The restoration of the Transylvanian Hungarian aristocracy – VII.


The reason why so many aristocratic descendants are deciding to return is the Romanian law of restitution, which – at least in theory – calls for former residences and part of the estates to be handed back to their rightful owners. After all, the Romanian state lacks the resources to conserve so many dilapidated, decaying, ruined chateaus, castles and manors. At the same time, as Tamás Barcsay has pointed out, the Romanians at least gave something back, unlike the Hungarian state, which threw dust in people’s eyes with its system of compensatory reparations. Naturally, the situation leads to often lengthy battles with the Romanian justice system, not so much because of the building as because of the surrounding estates that support its upkeep. Even when the court order is finalised, the lands are only given back, if at all, after everything of value has been removed. As Farkas Bánffy said in the same interview from before, “Low value, tiny, long ransacked territories have been returned, but when it comes to the valuable lands, somehow they cannot find the wherewithal to hand them back. There is already a ruling declaring that the lands are ours, but they refuse to cede them, just because.”

Under the terms of the law of restitution of 1999, any claims over property must be backed up with cadastral records or similar documentary evidence, or even the testimony of living witnesses. Within the territory of the Austro–Hungarian Monarchy, cadastral records were kept inside the Carpathian Basin, but not beyond the Carpathian Mountains.



What does the future hold for so many chateaus? Some can be turned into museums or hotels, but not all of them, for demand would never reach such heights even if Transylvania eventually occupied its deserved place in international tourism, which is still a long way off (perhaps it is better this way, for so much value and charm would be lost were tourism in the area to become over- professionalised). Farkas Bánffy, if he ever has the funds to restore it, will probably turn his chateau in Fugad into a family summer home. In Zabola (Zăbala), the Mikes family descendant, Gregory Roy-Chowdhury (aka Gergely Mikes), has turned his ancestral residence into a castle hotel, while the Kálnoky family have likewise created a luxury guesthouse in Miklósvár (Micloşoara). Another possibility is to repurpose them as conference centres, although in the case of smaller manor houses, continued use as a family home may be the best option. In many instances, however, the heirs have no idea what to do with the chateau. No function has yet been found for the Teleki Chateau in Gernyeszeg, a pendant of that of Gödöllő, although first – or perhaps in parallel with its use – the building needs to be renovated.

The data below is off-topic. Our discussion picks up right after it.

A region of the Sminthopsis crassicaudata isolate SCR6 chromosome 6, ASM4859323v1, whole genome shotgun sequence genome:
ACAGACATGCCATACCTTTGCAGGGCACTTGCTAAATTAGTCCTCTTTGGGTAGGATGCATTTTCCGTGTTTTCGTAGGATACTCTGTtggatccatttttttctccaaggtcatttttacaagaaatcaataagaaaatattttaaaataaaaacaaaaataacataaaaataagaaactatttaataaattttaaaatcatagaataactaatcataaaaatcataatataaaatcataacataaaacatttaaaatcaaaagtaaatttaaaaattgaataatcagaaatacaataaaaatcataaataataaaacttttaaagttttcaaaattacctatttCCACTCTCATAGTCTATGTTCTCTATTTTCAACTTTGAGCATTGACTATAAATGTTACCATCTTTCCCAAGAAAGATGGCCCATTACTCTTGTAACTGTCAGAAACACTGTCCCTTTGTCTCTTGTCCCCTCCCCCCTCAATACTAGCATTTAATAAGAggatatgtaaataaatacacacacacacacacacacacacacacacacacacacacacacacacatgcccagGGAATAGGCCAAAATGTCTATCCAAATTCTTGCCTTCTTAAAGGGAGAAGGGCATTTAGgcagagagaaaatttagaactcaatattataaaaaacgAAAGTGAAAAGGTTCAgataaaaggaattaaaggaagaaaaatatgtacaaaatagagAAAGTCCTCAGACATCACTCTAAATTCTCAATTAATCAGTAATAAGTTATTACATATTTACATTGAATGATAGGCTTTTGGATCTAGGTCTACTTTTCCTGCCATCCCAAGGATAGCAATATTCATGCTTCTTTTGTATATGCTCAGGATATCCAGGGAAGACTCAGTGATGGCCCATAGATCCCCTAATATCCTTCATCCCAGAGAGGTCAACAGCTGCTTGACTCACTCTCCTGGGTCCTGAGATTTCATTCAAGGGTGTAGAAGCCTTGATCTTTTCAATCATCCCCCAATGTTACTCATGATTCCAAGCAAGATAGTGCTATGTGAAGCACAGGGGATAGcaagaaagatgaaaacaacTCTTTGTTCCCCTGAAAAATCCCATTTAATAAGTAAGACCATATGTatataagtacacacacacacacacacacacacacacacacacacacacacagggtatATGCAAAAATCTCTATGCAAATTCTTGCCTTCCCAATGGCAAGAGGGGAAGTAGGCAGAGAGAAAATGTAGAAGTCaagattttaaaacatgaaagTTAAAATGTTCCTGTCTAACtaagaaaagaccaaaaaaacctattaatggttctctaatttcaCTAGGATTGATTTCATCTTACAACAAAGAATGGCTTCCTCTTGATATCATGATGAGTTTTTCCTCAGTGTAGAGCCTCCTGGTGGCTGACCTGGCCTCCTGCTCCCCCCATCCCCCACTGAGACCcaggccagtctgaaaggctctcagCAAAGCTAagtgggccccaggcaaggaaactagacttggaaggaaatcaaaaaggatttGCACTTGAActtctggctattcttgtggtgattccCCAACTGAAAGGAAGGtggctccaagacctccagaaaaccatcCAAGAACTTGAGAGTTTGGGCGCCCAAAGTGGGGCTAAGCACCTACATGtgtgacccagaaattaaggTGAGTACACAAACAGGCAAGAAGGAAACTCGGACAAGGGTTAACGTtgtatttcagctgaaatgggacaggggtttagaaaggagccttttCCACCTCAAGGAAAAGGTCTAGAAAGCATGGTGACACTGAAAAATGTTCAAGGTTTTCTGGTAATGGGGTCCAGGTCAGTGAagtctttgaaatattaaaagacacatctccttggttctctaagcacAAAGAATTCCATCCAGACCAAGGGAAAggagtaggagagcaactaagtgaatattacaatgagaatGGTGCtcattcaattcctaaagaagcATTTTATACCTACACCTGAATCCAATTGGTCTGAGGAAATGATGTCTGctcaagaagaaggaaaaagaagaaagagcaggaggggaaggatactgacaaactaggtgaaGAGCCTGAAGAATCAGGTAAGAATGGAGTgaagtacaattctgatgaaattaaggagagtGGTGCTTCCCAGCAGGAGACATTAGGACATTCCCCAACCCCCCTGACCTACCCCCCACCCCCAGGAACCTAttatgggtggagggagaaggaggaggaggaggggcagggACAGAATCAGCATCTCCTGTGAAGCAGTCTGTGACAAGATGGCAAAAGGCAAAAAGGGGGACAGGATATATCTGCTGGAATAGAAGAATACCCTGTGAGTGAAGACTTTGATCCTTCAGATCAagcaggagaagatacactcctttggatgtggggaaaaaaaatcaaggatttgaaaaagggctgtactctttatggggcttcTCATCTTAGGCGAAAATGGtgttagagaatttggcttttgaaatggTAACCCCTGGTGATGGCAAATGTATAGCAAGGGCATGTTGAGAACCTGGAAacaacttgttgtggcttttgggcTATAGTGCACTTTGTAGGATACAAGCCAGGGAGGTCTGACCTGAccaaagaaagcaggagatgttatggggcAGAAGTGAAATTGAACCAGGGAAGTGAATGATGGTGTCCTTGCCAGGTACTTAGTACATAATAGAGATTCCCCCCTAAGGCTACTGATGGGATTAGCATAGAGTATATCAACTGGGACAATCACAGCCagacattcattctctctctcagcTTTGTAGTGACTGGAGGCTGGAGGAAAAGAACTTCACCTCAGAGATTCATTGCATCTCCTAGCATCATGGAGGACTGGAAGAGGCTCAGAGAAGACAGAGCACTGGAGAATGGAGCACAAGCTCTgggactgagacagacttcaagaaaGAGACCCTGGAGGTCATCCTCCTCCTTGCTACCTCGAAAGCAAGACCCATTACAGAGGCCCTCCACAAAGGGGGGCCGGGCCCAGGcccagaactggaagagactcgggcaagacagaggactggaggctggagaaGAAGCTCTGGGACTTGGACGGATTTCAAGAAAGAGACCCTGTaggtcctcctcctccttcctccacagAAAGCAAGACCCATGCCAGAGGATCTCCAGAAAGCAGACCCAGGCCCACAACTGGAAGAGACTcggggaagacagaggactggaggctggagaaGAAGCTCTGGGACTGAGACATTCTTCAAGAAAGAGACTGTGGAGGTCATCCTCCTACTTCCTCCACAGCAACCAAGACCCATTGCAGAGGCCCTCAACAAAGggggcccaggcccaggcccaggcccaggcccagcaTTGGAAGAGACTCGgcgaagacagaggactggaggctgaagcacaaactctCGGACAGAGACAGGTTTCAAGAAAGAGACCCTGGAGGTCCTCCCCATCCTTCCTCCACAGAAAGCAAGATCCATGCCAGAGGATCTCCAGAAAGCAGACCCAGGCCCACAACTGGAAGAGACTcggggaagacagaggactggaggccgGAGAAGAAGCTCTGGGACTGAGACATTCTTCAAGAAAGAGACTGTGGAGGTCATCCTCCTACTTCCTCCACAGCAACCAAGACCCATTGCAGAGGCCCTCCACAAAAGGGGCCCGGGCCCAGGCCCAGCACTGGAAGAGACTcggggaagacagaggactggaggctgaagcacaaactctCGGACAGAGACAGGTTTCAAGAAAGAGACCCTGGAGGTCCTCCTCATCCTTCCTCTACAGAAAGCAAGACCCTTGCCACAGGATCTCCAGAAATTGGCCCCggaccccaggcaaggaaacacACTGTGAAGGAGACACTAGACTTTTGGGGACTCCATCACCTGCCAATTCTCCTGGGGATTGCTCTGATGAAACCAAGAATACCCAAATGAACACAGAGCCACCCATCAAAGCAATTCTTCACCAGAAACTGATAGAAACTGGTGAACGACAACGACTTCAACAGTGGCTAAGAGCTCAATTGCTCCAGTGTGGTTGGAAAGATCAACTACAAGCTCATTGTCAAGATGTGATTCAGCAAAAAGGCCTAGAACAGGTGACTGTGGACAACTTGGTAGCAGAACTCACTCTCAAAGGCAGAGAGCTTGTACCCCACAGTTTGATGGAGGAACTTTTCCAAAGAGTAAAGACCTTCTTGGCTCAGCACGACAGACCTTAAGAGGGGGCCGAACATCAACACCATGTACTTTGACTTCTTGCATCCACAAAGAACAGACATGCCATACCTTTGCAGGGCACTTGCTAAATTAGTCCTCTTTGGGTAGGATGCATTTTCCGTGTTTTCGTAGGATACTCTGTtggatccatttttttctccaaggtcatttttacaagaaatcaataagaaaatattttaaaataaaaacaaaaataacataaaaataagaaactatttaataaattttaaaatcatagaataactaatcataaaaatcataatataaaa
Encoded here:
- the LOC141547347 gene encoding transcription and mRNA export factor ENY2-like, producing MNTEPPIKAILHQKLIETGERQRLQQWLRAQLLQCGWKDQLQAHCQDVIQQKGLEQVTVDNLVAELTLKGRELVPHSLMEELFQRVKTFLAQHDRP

The resettling aristocrats have set up the Castellum Foundation, and each year they hold a ball in one or other of the family seats. The first was held in Apafi Manor in Almakerék (Mălâncrav), followed by Bánffy Castle in Bonchida, Lázár Castle in Szárhegy (Lăzarea) and the chateau in Gyalu, while the fifth event was hosted in Bánffy Manor in Fugad, under the “management” of Farkas Bánffy. The ninth ball was held in 2017. The idea for the annual get-together sprang from the desire to show friends from abroad, in the words of Zsolna Ugron, “the Transylvania that we love”, and guests arrived from as far afield as Japan and Argentina.

Title image: The Mikes Castle Hotel in Zabola/Zăbala

To be continued

Author: Gergely Szilvay